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Ministry Statements and Speeches 2012

67th Session of the United Nations General Assembly Sixth Committee -Status of the Protocols Additional to the Geneva Conventions of 1949 and relating to the protection of victims of armed conflicts

Statement on behalf of CANZ by Ms Alice Revell Second Secretary/Legal Adviser, 22 October 2012

Mr Chair

I have the honour to speak on behalf of Canada and Australia as well as New Zealand.

CANZ is deeply committed to the advancement and protection of, and adherence to international humanitarian law (IHL).  We consider that the existing body of IHL continues to provide a suitable framework for regulating the conduct of parties in armed conflict and that efforts must be made to ensure there is better compliance with this framework.  We recognise, however, that the way in which armed conflicts are fought has changed since the Geneva Conventions and their Additional Protocols were adopted.  This poses challenges that must be met with a commitment to strengthen existing IHL to ensure protections are provided to the victims of armed conflict.

Mr Chair

The Additional Protocols to the Geneva Conventions play a crucial role in strengthening the existing body of IHL.  They extend essential protections to civilians in a broader range of conflicts, and impose constraints on the way in which military operations must be conducted in order to prevent unnecessary suffering and mitigate the humanitarian impact of armed conflict.

CANZ welcomes progress towards universal recognition of the Additional Protocols, which is vital to the aim of ensuring compliance and equal protection of all victims of armed conflict.  There are 172 States parties to Additional Protocol I; 166 States parties to Additional Protocol II; and 60 States parties to Additional Protocol III.  CANZ encourages all States that have not yet done so to become Parties to the three Additional Protocols in order to enhance the protection of victims of armed conflict around the globe.  

Mr Chair

The protection of civilians from the effects of armed conflict is enhanced by other advances in international law aimed at preventing or mitigating those effects.  The Convention on Cluster Munitions 2008 became binding at international law in 2010.  CANZ welcomes the Convention as a significant humanitarian achievement and commends those 111 States that have joined as States Parties or Signatories.  The Convention prohibits the use, development, production, acquisition, stockpiling, retention or transfer of cluster munitions.  These weapons indiscriminately scatter large numbers of bomblets, which continue to kill and maim civilians long after hostilities end.  Importantly, the Convention commits States Parties to the clearance of cluster munitions and the provision of assistance for victims and their communities.  For these reasons, CANZ encourages all States to become Parties to the Convention.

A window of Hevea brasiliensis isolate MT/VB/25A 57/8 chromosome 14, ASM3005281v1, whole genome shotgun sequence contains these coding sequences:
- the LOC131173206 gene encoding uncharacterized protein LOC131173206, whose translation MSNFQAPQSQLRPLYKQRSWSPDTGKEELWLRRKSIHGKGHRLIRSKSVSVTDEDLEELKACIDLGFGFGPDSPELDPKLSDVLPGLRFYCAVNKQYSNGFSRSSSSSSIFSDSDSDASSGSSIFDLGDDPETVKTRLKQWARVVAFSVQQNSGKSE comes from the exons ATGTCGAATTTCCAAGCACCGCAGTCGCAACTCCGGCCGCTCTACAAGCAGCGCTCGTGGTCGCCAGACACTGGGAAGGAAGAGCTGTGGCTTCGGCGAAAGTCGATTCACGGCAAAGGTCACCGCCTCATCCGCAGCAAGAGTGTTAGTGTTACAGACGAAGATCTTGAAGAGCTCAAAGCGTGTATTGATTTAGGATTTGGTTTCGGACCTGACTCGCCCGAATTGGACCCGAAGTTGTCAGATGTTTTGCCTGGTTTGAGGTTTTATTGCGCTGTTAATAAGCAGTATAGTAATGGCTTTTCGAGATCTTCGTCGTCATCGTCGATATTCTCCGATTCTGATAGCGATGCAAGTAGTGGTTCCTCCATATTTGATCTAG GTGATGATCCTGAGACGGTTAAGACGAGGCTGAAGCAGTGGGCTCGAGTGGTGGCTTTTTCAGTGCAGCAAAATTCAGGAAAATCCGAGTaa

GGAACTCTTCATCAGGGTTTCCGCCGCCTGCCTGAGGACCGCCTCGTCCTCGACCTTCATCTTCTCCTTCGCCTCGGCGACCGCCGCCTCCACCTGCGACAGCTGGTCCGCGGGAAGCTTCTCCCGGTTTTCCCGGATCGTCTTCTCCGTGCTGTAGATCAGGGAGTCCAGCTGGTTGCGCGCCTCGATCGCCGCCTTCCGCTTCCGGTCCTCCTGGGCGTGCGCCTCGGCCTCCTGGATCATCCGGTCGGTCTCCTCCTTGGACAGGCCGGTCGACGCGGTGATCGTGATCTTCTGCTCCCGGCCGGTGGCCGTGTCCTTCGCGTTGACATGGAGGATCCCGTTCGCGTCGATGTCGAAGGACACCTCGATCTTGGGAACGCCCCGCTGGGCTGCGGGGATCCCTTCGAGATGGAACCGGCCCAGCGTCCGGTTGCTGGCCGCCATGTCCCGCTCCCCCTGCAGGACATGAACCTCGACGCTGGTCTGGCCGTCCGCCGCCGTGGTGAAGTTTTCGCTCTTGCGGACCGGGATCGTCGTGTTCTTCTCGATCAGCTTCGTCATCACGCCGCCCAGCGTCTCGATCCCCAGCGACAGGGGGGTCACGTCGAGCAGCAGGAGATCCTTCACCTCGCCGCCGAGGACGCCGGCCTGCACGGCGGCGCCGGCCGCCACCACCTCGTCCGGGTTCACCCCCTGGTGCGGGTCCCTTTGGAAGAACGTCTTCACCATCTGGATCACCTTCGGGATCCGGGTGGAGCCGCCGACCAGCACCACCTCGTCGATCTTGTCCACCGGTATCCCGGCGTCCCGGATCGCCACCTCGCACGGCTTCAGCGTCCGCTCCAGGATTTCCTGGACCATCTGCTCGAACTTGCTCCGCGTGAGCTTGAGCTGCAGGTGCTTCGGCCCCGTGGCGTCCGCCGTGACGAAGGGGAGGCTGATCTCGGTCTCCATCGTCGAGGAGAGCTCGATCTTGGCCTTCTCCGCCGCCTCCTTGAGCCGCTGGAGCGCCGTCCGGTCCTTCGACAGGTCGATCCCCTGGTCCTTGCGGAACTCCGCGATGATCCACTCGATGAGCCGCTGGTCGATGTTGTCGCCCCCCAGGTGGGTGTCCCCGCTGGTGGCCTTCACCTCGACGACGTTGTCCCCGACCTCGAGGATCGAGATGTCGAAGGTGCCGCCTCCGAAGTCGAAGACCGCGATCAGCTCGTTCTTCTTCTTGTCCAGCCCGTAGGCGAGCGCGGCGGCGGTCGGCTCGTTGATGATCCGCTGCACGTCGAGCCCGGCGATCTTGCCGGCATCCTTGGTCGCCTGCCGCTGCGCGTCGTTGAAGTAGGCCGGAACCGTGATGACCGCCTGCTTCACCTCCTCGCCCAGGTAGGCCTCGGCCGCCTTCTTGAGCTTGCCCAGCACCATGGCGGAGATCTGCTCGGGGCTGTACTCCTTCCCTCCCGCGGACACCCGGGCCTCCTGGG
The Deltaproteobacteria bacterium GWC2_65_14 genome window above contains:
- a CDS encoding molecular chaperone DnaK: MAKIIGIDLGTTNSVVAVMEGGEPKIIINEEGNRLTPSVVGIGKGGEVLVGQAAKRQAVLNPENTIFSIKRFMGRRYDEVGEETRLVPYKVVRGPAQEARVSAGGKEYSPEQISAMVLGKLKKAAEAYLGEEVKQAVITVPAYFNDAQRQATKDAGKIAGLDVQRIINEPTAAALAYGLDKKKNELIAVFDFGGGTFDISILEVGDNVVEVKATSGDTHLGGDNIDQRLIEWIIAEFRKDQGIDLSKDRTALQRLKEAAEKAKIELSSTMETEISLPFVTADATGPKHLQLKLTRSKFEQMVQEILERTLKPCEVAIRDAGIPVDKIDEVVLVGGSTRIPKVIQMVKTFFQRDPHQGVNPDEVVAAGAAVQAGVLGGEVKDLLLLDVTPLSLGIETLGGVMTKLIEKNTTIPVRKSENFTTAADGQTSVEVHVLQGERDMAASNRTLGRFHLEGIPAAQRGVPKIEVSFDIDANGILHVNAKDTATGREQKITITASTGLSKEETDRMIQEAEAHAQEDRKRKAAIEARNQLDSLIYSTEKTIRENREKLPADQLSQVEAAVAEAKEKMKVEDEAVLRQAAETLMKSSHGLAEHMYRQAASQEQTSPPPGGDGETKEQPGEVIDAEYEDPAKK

Australia, Canada, and New Zealand continue to provide technical and financial assistance to help other States implement their obligations under international law mitigating the effects of conflict and restoring peace and security. CANZ countries have supported post-conflict justice mechanisms including in Cambodia, the former Yugoslavia, Rwanda, Sierra Leone, Solomon Islands, and Timor Leste.  CANZ remains committed to strengthening the existing body of IHL and ensuring that it is complied with.  

Mr Chair

CANZ particularly wishes to acknowledge the central role of the International Committee of the Red Cross (ICRC), as we have in previous statements. The ICRC provides invaluable humanitarian assistance to those affected by conflict and armed violence, ensuring they are provided the protections to which they are entitled.
The ICRC continues to play an invaluable role in promoting understanding of the rules of IHL.  IHL can only meet its objective of protecting victims of armed conflict when it is respected and when there is political will to act consistently with those obligations. CANZ welcomes and encourages States’ close collaboration with the ICRC on achieving this and tackling future challenges in the field of armed conflict law.

Thank you

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Page last updated: Wednesday, 09 January 2013 14:49 NZDT